Java may still be in the corporate ‘hot seat’ but from a developer point of view I really think this is thanks to excellent marketing by Java based companies. I’ve yet to see the first large scale Java implementation that performs well and doesn’t suffer from deadlines being crossed big time, going over the budget by a lot and engineers close to being burned-out. I guess I’m amazed by the fact that the corporate world still buys this garbage. As a language it’s exellent but implementation is your worst nightmare.

Ruby seems like the exciting new kid on the block indeed. I agree wholeheartedly on that one. However we’ll still have to see what will be left of it after ‘the hype’.

All in all a great write, except for that line about PHP… :P

Comment by Marco — September 26, 2005

JavaScript 2.0? Sorry, but JS2.0 is a dead horse. JScript.NET’s pseudo-implementation follows no known spec, and Macromedia has taken some interesting bits of JS2.0 and then gone and f’d them all up, as they are want to do with perfectly capable interpreted languages.

I see a future for JS 1.6 in mainline browsers and embedding situations. Things like e4x, Rhino’s continuations, and some of the new spidermonkey functional programming primitives point to a direction where where it’s not necessary to add lots of new syntax to get the kinds of capabilities that JS2.0 was supposed to provide.

JS2.0 is dead. Long live JS.


Comment by Alex Russell — September 26, 2005

Hey guys:

I don’t think that JS will be taken seriously anytime soon. That said, I think that AJAX and it’s increased usage will speed that up quite a bit.
I’ve worked in too many shops where you have client/server developers put onto web projects. As you know, going from a stateful environment to a stateless environment is a difficult transition.
While the .NET stuff is very very good – it allows developers who’ve never done any kind of web work to dive in and create all sorts of pages that abuse the hell out of postback. What you end up with is a page that wants to act as a client /server thing but fails…miserably.

I’m really hoping that AJAX technology becomes the technology of choice to get rid of the unnecessary chatiness that products like .NET are introducing and finally make the stateless environment issue go away. At least, by making it appear to be stateful!

If that happens, then yeah Javascript will have to taken a lot more seriously. That means testing, automation, functional specs, etc.

I’m hoping to make it to the December 8th conference. My boss hasn’t responded yet about whether I can go or not, but my fingers are crossed!

Comment by John K — September 26, 2005

Marco –

I am not trying to make fun of PHP developers there. The opposite. I am making fun of the OTHER developers who consider themselves BETTER than PHP developers for no actual reason.

I apologise for that not being obvious. My english sarcasm is hard to capture in text sometimes ;)


Comment by Dion Almaer — September 26, 2005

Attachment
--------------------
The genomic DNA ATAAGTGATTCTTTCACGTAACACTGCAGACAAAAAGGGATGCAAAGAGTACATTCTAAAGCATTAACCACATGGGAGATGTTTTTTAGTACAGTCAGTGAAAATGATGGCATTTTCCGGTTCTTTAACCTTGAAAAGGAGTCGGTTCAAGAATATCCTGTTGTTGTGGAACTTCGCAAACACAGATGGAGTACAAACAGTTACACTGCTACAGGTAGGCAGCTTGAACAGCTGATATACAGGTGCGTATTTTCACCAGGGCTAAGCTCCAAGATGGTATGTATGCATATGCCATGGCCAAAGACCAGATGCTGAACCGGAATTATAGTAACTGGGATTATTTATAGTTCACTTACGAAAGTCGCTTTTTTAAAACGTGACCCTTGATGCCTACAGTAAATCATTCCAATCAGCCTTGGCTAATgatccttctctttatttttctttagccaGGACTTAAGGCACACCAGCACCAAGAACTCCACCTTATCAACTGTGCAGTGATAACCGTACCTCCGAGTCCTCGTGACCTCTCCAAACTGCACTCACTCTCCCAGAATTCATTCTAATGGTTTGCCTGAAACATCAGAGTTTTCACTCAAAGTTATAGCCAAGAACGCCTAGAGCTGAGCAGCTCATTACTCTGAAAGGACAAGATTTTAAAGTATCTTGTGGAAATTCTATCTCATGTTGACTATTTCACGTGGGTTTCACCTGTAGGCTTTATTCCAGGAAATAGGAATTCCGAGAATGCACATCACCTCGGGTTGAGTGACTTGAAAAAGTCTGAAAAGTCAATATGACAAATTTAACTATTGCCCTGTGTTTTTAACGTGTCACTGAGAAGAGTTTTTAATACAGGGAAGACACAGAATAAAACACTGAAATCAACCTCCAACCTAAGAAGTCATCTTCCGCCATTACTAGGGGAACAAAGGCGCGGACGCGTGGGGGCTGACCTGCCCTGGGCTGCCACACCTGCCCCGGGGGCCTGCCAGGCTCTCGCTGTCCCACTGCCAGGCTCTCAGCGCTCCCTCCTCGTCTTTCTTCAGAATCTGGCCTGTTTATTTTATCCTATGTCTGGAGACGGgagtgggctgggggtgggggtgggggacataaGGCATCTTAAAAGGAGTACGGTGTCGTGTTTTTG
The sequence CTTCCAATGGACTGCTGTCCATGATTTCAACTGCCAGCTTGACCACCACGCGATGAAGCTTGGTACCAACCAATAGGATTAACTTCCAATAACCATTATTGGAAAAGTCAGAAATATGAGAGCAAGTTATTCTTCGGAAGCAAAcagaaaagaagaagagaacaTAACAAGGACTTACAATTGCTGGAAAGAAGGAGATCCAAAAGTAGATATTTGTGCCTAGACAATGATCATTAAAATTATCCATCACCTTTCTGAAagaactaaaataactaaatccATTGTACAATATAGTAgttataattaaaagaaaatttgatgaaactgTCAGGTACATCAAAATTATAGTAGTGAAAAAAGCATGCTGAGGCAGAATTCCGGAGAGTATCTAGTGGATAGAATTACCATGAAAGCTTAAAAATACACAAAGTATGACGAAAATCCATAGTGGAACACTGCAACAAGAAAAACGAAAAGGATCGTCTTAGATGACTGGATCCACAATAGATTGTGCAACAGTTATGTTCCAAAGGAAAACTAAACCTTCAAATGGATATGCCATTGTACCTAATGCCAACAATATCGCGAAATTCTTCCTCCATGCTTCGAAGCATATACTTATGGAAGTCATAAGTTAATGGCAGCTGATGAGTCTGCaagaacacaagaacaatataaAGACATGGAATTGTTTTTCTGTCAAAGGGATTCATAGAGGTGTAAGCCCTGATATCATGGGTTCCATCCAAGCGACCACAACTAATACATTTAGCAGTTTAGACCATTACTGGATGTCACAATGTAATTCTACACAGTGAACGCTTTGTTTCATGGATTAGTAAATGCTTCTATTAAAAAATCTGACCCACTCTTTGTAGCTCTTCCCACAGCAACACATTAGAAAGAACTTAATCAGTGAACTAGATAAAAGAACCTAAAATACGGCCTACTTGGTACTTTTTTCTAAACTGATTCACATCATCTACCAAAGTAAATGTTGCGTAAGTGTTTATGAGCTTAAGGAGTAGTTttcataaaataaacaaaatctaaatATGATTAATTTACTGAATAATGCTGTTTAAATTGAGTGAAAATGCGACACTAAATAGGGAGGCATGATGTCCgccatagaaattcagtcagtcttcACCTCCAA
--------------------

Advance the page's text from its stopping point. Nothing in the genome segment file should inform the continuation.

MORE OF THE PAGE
Hi Dion,

That’s ok, I guess it’s a tad ambiguous maybe then :)

I agree that PHP has it’s issues though!

P.S: Love this blog! There was no need to repost on my site because I read everything on this site ;)

Comment by Marco — September 26, 2005

I think some of WHAT-WG ( specs have real potential to be an important part of the future of the web, as it offers a good path forward from the current state of affairs, building upon strengths instead of just working around perceived weaknesses. More than Javascript 2.0, which I don’t think is a realistic proposal.

WHAT-WG’s specs take a lot of what uses Javascript now and turns it into declarative HTML, with higher-level Javascript hooks (e.g., a validate event instead of just an onsubmit event). It doesn’t invalidate Javascript at all, but just gives us a higher-level way to handle it.

In actual implementation, it will have to be implemented in Javascript itself (to be backward compatible, which is a primary goal). However, I think it has more weight than the current Javascript frameworks, in that it is limited and well defined. I hope current frameworks use it as an opportunity to simplify themselves, rather than seeing it as a competitor.

Comment by Ian Bicking — September 26, 2005

Ian –

I am a huge fan of what the WHAT-WG is doing. I really hope that the IE team gets totally onboard and we move forward on all fronts.



Comment by Dion Almaer — September 26, 2005

The fact is that PHP is in version 5 right now and there isn`t too many servers allowing this version. The new features on OOP are great, and i think that this can make PHP better than other options. Besides, i hanven’t seen faster sites than sites developed with PHP.

Comment by Juan Luis — September 29, 2005

It’s not a comparison between PHP developers and others; the point is that dynamic web has disadvantages related with accessibility, functionality, search engines, and others. From my point of view, PHP is the least dynamic language resulting in such issues in comparing to others.

Comment by Mag — April 29, 2006

PHP is the most distributed programming language, but for some things there are languages, which are better…

Comment by Plasma — October 22, 2006

Great and excellent article t’s realy helpful. Thanks again.

Comment by Shop Optimierung — February 20, 2007